The present method for diagnosing autoimmune disease is based upon a unique autophagocytosic phenomenon displayed by the white blood cells (WBCs) of individuals suffering from various immune disorders. This behavior is not displayed by the WBCs of healthy individuals. It has been found that in standard cell cultures, mononuclear cells of individuals suffering from autoimmune disease will begin to phagocytose other cells present within the cell culture. The autophagocytosis phenomenon appears in light microscopy as an aggregation within the cell culture. The aggregates are clusters of autophagocytosing cells surrounded by a ring of immunoblasts. During the course of therapy, the number of aggregates seen within a culture of a given patient is generally reduced, but is never eliminated entirely.

The present method for diagnosing autoimmune diseases is therefore predicated upon whether a given patient displays this autophagocytosic phenomenon. Normally patients do not.

In short, the present diagnostic method involves three essential steps, and one optional step. The three essential steps are as follows:

The first step is to isolate a specimen of whole blood or bone marrow from the subject to be tested. The second step is to culture the specimen in vitro for a sufficient amount of time to allow the aggregates to form. The third step is to evaluate the culture, preferably by light microscopy, to see if aggregates have formed in the culture. Presence of the cell aggregates indicates that the subject tested is suffering from an autoimmune disease. The cell aggregates are formed by the autophagocytosis of cells within the specimen.

An optional step is to separate mononuclear cells from the remainder of the cells in the whole blood or bone marrow specimen prior to in vitro culture. In this case, the culture contains only the mononuclear cells. Isolation of mononuclear cells from the specimen is most preferably done by ficoll-diatrizoate centrifugation, although other methods, such as differential lysis of the red blood cells within the specimen, function with equal success. The isolated mononuclear cells are cultured and evaluated in the same manner as a whole blood or bone marrow specimens.

As noted above, evaluation of the specimens is preferably performed using light microscopy.

Each of the above-described steps is described in full detail, below.

Specimen Collection

Whole blood is drawn from a patient by venipuncture, which is well known in the art. Approximately 10 ml of peripheral blood are drawn into a heparinized vacutainer tube (Becton-Dickinson). After the blood is drawn into the vacutainer tube, the tube is inverted several times to thoroughly mix the anti-coagulant with the drawn blood. Samples are refrigerated until needed. If the procedure is to be performed on a bone marrow sample, the bone marrow is collected using well known aseptic techniques.

Cells may also be harvested after plasmapheresis. Plasmapheresis is a well known procedure wherein blood is removed from a subject and the cells separated from the plasma portion of the whole blood. The corpuscles are then re-suspended in a buffered solution (such as Ringer's) and infused back into the subject. This results in a depletion of the subject's plasma proteins. An aliquot of the cells isolated during plasmapheresis can be used in the presently described diagnostic method.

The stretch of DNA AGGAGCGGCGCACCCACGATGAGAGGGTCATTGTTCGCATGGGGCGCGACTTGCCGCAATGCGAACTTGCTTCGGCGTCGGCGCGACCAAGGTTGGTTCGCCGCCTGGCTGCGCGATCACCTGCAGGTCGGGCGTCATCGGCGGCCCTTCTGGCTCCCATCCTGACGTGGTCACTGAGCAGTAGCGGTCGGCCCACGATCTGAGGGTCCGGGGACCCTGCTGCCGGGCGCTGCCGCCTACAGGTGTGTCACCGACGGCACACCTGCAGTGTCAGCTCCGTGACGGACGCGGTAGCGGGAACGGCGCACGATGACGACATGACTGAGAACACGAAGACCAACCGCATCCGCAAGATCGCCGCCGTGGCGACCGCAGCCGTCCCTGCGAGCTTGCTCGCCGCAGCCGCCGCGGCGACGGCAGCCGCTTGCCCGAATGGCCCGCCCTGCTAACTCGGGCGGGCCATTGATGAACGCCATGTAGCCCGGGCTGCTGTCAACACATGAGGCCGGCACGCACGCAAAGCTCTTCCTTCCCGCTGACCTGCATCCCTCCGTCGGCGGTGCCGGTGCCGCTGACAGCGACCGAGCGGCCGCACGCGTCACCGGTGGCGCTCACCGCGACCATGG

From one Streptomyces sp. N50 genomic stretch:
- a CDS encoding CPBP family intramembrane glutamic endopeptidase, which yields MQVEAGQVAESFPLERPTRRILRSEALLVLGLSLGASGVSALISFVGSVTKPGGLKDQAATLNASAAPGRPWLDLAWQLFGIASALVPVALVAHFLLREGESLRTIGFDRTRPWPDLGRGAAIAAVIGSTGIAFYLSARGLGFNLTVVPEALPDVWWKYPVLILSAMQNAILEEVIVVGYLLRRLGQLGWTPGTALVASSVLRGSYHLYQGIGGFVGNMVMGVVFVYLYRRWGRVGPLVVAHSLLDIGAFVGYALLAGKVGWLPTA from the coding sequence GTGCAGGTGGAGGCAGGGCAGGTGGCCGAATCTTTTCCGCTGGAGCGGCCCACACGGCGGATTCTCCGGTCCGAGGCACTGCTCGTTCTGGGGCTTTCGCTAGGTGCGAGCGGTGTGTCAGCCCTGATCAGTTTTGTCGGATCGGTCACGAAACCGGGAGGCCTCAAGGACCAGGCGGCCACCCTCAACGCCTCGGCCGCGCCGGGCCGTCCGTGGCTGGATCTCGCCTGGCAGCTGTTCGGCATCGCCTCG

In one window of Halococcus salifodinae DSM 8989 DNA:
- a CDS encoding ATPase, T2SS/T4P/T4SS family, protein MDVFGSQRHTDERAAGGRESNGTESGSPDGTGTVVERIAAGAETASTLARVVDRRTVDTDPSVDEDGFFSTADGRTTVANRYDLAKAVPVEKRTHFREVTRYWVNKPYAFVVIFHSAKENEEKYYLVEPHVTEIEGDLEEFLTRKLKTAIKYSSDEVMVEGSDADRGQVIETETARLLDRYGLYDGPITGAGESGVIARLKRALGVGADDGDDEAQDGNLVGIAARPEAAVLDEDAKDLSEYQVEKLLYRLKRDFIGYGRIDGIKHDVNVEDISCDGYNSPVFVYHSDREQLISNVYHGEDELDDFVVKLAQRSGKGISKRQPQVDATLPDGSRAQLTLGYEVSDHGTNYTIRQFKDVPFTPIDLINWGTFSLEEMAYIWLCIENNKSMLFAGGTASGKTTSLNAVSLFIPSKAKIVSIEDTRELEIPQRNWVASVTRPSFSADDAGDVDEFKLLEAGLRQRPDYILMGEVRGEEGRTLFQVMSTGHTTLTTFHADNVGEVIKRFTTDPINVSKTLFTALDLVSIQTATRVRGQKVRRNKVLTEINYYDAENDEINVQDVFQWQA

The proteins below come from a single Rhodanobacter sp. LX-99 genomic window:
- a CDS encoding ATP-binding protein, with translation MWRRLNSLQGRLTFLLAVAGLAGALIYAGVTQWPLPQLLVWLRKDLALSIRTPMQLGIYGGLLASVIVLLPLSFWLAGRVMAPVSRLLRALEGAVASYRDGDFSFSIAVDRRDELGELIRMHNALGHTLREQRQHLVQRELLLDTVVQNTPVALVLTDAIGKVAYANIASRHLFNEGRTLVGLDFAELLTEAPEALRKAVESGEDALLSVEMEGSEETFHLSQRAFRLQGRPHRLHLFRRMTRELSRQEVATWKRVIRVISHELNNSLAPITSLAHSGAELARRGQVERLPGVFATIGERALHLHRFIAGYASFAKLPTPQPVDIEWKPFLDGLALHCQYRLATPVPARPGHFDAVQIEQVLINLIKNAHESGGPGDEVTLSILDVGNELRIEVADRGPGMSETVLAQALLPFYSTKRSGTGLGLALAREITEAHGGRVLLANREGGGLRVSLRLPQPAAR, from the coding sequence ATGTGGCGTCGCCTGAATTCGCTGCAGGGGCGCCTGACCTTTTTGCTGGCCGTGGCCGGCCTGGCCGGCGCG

Ficoll-Diatrizoate Centrifugation

Mononuclear cells are isolated from whole blood or bone marrow by the ficoll gradient density centrifugation method first described in 1968 by Boyum. In general, these procedures employ mixtures of a polysaccharide and a radio-opaque contrast medium. Such materials are readily available commercially, such as HISTOPAQUE-1077 (Coulter Corporation). HISTOPAQUE-1077 is a solution of ficoll (a synthetic copolymer of sucrose and epichlorhydrin) and sodium diatrizoate, adjusted to a density of 1.077±0.001. This medium facilitates the rapid recovery of viable lymphocytes from small volumes of whole blood or bone marrow.

To perform the separation, anti-coagulated venous blood is layered onto a centrifuge tube containing HISTOPAQUE-1077. The tube is then centrifuged. The erythrocytes and granulocytes within the sample settle to the bottom of the tube. Lymphocytes and other mononuclear cells remain at the plasma-histopaque interface. After centrifugation the lymphocytes can be gently separated from the remainder of the ingredients in the centrifuged tube. An illustrative and typical procedure is as follows:

To 6-8 ml of anti-coagulated blood or bone marrow, add 10.0 ml of phosphate buffered saline (PBS) and mix well. Into a 16×75 ml sterile centrifuge tube, add 3.0 ml of HISTOPAQUE-1077 and bring to room temperature. Into the tube containing the histopaque, carefully layer 8-9 ml of the blood-PBS mixture onto the histopaque at an approximately 45 degree angle.

Centrifuge the tube at 400×g for 20 minutes at room temperature.

After centrifugation, carefully remove the upper layer from the opaque interface layer which contains the mononuclear cells. This is generally done with a sterile pipette. The upper layer can be discarded.

The opaque interface layer containing the mononuclear cells is transferred with a sterile pipette into another sterile centrifuge tube containing 5 ml of PBS. The contents of the centrifuged tube are gently mixed by inversion.

The centrifuge tube containing the mononuclear cells is then centrifuged at 250×g for 10 minutes. The supernate is again removed and discarded.

The lymphocyte pellet is again resuspended in 5.0 ml of fresh PBS, and mixed by gentle aspiration with a sterile pipette. The tube is again centrifuged at 250×g for 10 minutes.